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Moderate alcohol consumption as risk factor for adverse brain outcomes and cognitive decline: longitudinal cohort study

Overview of attention for article published in British Medical Journal, June 2017
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About this Attention Score

  • In the top 5% of all research outputs scored by Altmetric
  • One of the highest-scoring outputs from this source (#6 of 45,838)
  • High Attention Score compared to outputs of the same age (99th percentile)
  • High Attention Score compared to outputs of the same age and source (99th percentile)

Citations

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94 Dimensions

Readers on

mendeley
248 Mendeley
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2 CiteULike
Title
Moderate alcohol consumption as risk factor for adverse brain outcomes and cognitive decline: longitudinal cohort study
Published in
British Medical Journal, June 2017
DOI 10.1136/bmj.j2353
Pubmed ID
Authors

Anya Topiwala, Charlotte L Allan, Vyara Valkanova, Enikő Zsoldos, Nicola Filippini, Claire Sexton, Abda Mahmood, Peggy Fooks, Archana Singh-Manoux, Clare E Mackay, Mika Kivimäki, Klaus P Ebmeier

Abstract

Objectives To investigate whether moderate alcohol consumption has a favourable or adverse association or no association with brain structure and function.Design Observational cohort study with weekly alcohol intake and cognitive performance measured repeatedly over 30 years (1985-2015). Multimodal magnetic resonance imaging (MRI) was performed at study endpoint (2012-15).Setting Community dwelling adults enrolled in the Whitehall II cohort based in the UK (the Whitehall II imaging substudy).Participants 550 men and women with mean age 43.0 (SD 5.4) at study baseline, none were "alcohol dependent" according to the CAGE screening questionnaire, and all safe to undergo MRI of the brain at follow-up. Twenty three were excluded because of incomplete or poor quality imaging data or gross structural abnormality (such as a brain cyst) or incomplete alcohol use, sociodemographic, health, or cognitive data.Main outcome measures Structural brain measures included hippocampal atrophy, grey matter density, and white matter microstructure. Functional measures included cognitive decline over the study and cross sectional cognitive performance at the time of scanning.Results Higher alcohol consumption over the 30 year follow-up was associated with increased odds of hippocampal atrophy in a dose dependent fashion. While those consuming over 30 units a week were at the highest risk compared with abstainers (odds ratio 5.8, 95% confidence interval 1.8 to 18.6; P≤0.001), even those drinking moderately (14-21 units/week) had three times the odds of right sided hippocampal atrophy (3.4, 1.4 to 8.1; P=0.007). There was no protective effect of light drinking (1-<7 units/week) over abstinence. Higher alcohol use was also associated with differences in corpus callosum microstructure and faster decline in lexical fluency. No association was found with cross sectional cognitive performance or longitudinal changes in semantic fluency or word recall.Conclusions Alcohol consumption, even at moderate levels, is associated with adverse brain outcomes including hippocampal atrophy. These results support the recent reduction in alcohol guidance in the UK and question the current limits recommended in the US.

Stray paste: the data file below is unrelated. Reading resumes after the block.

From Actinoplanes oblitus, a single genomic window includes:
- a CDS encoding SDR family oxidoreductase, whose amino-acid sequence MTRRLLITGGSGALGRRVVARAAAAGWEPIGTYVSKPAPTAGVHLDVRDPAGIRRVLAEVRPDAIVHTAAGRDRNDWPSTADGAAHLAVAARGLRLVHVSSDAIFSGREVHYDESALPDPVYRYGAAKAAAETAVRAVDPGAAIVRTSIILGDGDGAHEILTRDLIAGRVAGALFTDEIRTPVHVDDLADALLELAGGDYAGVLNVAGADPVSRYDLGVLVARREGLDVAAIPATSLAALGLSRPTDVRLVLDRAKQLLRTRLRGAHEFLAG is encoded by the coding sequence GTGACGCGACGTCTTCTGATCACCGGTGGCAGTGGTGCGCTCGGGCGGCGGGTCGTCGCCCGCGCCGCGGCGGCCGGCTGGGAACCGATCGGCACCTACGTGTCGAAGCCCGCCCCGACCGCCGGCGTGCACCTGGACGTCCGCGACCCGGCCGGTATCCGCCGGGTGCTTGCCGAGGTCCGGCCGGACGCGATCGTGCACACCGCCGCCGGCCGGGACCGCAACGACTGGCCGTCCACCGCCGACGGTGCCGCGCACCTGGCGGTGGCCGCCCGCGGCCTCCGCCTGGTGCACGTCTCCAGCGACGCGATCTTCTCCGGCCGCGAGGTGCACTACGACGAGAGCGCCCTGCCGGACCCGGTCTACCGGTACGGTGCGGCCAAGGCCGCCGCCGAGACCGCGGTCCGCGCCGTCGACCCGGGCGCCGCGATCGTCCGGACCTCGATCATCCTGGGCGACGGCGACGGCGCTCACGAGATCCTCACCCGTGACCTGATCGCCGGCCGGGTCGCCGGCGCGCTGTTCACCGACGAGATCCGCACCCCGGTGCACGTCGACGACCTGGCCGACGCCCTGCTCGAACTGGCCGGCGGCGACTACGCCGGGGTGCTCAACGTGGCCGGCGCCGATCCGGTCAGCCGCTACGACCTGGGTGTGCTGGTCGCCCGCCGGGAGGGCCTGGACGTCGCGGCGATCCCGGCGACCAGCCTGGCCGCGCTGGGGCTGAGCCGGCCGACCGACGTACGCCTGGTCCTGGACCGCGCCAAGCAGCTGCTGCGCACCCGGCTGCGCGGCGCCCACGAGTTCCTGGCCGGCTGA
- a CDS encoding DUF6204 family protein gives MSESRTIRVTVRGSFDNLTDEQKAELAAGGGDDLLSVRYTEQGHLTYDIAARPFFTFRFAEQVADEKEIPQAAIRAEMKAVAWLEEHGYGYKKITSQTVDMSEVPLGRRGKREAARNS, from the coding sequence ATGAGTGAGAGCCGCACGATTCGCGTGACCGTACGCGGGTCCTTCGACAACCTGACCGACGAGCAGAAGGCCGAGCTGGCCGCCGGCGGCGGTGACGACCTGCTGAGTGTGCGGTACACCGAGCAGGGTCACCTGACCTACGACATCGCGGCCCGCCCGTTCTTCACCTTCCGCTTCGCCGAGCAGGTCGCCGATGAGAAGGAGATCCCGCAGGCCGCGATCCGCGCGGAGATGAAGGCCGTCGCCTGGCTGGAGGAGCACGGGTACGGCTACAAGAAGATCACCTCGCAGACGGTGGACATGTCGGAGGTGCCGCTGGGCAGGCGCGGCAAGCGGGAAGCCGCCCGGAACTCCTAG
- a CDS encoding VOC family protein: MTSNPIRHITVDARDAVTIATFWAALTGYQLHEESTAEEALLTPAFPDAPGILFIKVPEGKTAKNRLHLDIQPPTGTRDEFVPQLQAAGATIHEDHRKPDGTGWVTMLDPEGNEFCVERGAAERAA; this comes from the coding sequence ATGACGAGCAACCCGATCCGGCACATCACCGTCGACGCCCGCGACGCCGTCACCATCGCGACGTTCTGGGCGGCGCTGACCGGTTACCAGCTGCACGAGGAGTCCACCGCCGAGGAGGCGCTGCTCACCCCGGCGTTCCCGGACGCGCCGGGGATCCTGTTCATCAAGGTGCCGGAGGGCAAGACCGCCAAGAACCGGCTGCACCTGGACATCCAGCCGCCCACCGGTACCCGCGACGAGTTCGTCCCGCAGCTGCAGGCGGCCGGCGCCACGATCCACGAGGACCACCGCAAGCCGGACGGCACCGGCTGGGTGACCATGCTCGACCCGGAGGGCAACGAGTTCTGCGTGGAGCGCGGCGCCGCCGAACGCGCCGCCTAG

Twitter Demographics

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Mendeley readers

The data shown below were compiled from readership statistics for 248 Mendeley readers of this research output. Click here to see the associated Mendeley record.

Geographical breakdown

Country Count As %
Unknown 248 100%

Demographic breakdown

Readers by professional status Count As %
Student > Bachelor 2 <1%
Student > Ph. D. Student 2 <1%
Student > Doctoral Student 2 <1%
Professor 2 <1%
Researcher 1 <1%
Other 3 1%
Unknown 236 95%
Readers by discipline Count As %
Medicine and Dentistry 3 1%
Psychology 2 <1%
Neuroscience 2 <1%
Social Sciences 2 <1%
Agricultural and Biological Sciences 1 <1%
Other 1 <1%
Unknown 237 96%

Attention Score in Context

This research output has an Altmetric Attention Score of 3511. This is our high-level measure of the quality and quantity of online attention that it has received. This Attention Score, as well as the ranking and number of research outputs shown below, was calculated when the research output was last mentioned on 16 January 2020.
All research outputs
#197
of 14,163,647 outputs
Outputs from British Medical Journal
#6
of 45,838 outputs
Outputs of similar age
#8
of 269,176 outputs
Outputs of similar age from British Medical Journal
#1
of 860 outputs
Altmetric has tracked 14,163,647 research outputs across all sources so far. Compared to these this one has done particularly well and is in the 99th percentile: it's in the top 5% of all research outputs ever tracked by Altmetric.
So far Altmetric has tracked 45,838 research outputs from this source. They typically receive a lot more attention than average, with a mean Attention Score of 30.8. This one has done particularly well, scoring higher than 99% of its peers.
Older research outputs will score higher simply because they've had more time to accumulate mentions. To account for age we can compare this Altmetric Attention Score to the 269,176 tracked outputs that were published within six weeks on either side of this one in any source. This one has done particularly well, scoring higher than 99% of its contemporaries.
We're also able to compare this research output to 860 others from the same source and published within six weeks on either side of this one. This one has done particularly well, scoring higher than 99% of its contemporaries.